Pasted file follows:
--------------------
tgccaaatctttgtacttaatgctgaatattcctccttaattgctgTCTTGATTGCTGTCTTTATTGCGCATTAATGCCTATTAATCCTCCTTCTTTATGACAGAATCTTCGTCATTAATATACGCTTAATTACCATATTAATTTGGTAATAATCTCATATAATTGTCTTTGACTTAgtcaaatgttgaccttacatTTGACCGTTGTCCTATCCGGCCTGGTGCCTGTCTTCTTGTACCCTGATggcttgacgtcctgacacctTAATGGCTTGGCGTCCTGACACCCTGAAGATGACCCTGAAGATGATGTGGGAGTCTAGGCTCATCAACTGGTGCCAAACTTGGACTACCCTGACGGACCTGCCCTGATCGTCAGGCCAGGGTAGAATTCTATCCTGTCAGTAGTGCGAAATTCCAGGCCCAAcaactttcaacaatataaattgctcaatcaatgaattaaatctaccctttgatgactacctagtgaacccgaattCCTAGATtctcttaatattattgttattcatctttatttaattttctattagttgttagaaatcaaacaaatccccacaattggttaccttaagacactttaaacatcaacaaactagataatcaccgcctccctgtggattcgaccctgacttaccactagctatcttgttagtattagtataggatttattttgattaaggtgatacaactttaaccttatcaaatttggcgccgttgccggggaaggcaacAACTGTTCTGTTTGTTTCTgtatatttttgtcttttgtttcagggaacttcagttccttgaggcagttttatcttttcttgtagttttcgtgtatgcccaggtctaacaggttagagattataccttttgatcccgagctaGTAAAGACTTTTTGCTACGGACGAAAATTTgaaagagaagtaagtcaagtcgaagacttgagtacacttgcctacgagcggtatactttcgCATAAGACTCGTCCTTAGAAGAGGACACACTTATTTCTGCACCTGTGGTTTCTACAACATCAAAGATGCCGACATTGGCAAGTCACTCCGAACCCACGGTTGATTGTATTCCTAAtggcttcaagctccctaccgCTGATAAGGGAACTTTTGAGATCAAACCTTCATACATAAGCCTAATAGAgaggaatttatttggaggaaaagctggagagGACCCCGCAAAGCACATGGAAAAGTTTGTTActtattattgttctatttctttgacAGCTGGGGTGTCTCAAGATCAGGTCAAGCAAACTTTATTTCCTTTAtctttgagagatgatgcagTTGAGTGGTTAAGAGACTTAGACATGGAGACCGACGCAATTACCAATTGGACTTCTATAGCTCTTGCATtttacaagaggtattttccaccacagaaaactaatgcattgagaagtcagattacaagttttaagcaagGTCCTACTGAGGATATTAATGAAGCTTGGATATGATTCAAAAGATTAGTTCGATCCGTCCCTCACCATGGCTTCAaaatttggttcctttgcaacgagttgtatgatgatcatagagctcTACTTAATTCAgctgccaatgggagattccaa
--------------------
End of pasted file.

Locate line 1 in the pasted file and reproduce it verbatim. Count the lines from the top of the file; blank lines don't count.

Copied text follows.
tgccaaatctttgtacttaatgctgaatattcctccttaattgctgTCTTGATTGCTGTCTTTATTGCGCATTAATGCCTATTAATCCTCCTTCTTTATGACAGAATCTTCGTCATTAATATACGCTTAATTACCATATTAATTTGGTAATAATCTCATATAATTGTCTTTGACTTAgtcaaatgttgaccttacatTTGACCGTTGTCCTATCCGGCCTGGTGCCTGTCTTCTTGTACCCTGATggcttgacgtcctgacacctTAATGGCTTGGCGTCCTGACACCCTGAAGATGACCCTGAAGATGATGTGGGAGTCTAGGCTCATCAACTGGTGCCAAACTTGGACTACCCTGACGGACCTGCCCTGATCGTCAGGCCAGGGTAGAATTCTATCCTGTCAGTAGTGCGAAATTCCAGGCCCAAcaactttcaacaatataaattgctcaatcaatgaattaaatctaccctttgatgactacctagtgaacccgaattCCTAGATtctcttaatattattgttattcatctttatttaattttctattagttgttagaaatcaaacaaatccccacaattggttaccttaagacactttaaacatcaacaaactagataatcaccgcctccctgtggattcgaccctgacttaccactagctatcttgttagtattagtataggatttattttgattaaggtgatacaactttaaccttatcaaatttggcgccgttgccggggaaggcaacAACTGTTCTGTTTGTTTCTgtatatttttgtcttttgtttcagggaacttcagttccttgaggcagttttatcttttcttgtagttttcgtgtatgcccaggtctaacaggttagagattataccttttgatcccgagctaGTAAAGACTTTTTGCTACGGACGAAAATTTgaaagagaagtaagtcaagtcgaagacttgagtacacttgcctacgagcggtatactttcgCATAAGACTCGTCCTTAGAAGAGGACACACTTATTTCTGCACCTGTGGTTTCTACAACATCAAAGATGCCGACATTGGCAAGTCACTCCGAACCCACGGTTGATTGTATTCCTAAtggcttcaagctccctaccgCTGATAAGGGAACTTTTGAGATCAAACCTTCATACATAAGCCTAATAGAgaggaatttatttggaggaaaagctggagagGACCCCGCAAAGCACATGGAAAAGTTTGTTActtattattgttctatttctttgacAGCTGGGGTGTCTCAAGATCAGGTCAAGCAAACTTTATTTCCTTTAtctttgagagatgatgcagTTGAGTGGTTAAGAGACTTAGACATGGAGACCGACGCAATTACCAATTGGACTTCTATAGCTCTTGCATtttacaagaggtattttccaccacagaaaactaatgcattgagaagtcagattacaagttttaagcaagGTCCTACTGAGGATATTAATGAAGCTTGGATATGATTCAAAAGATTAGTTCGATCCGTCCCTCACCATGGCTTCAaaatttggttcctttgcaacgagttgtatgatgatcatagagctcTACTTAATTCAgctgccaatgggagattccaa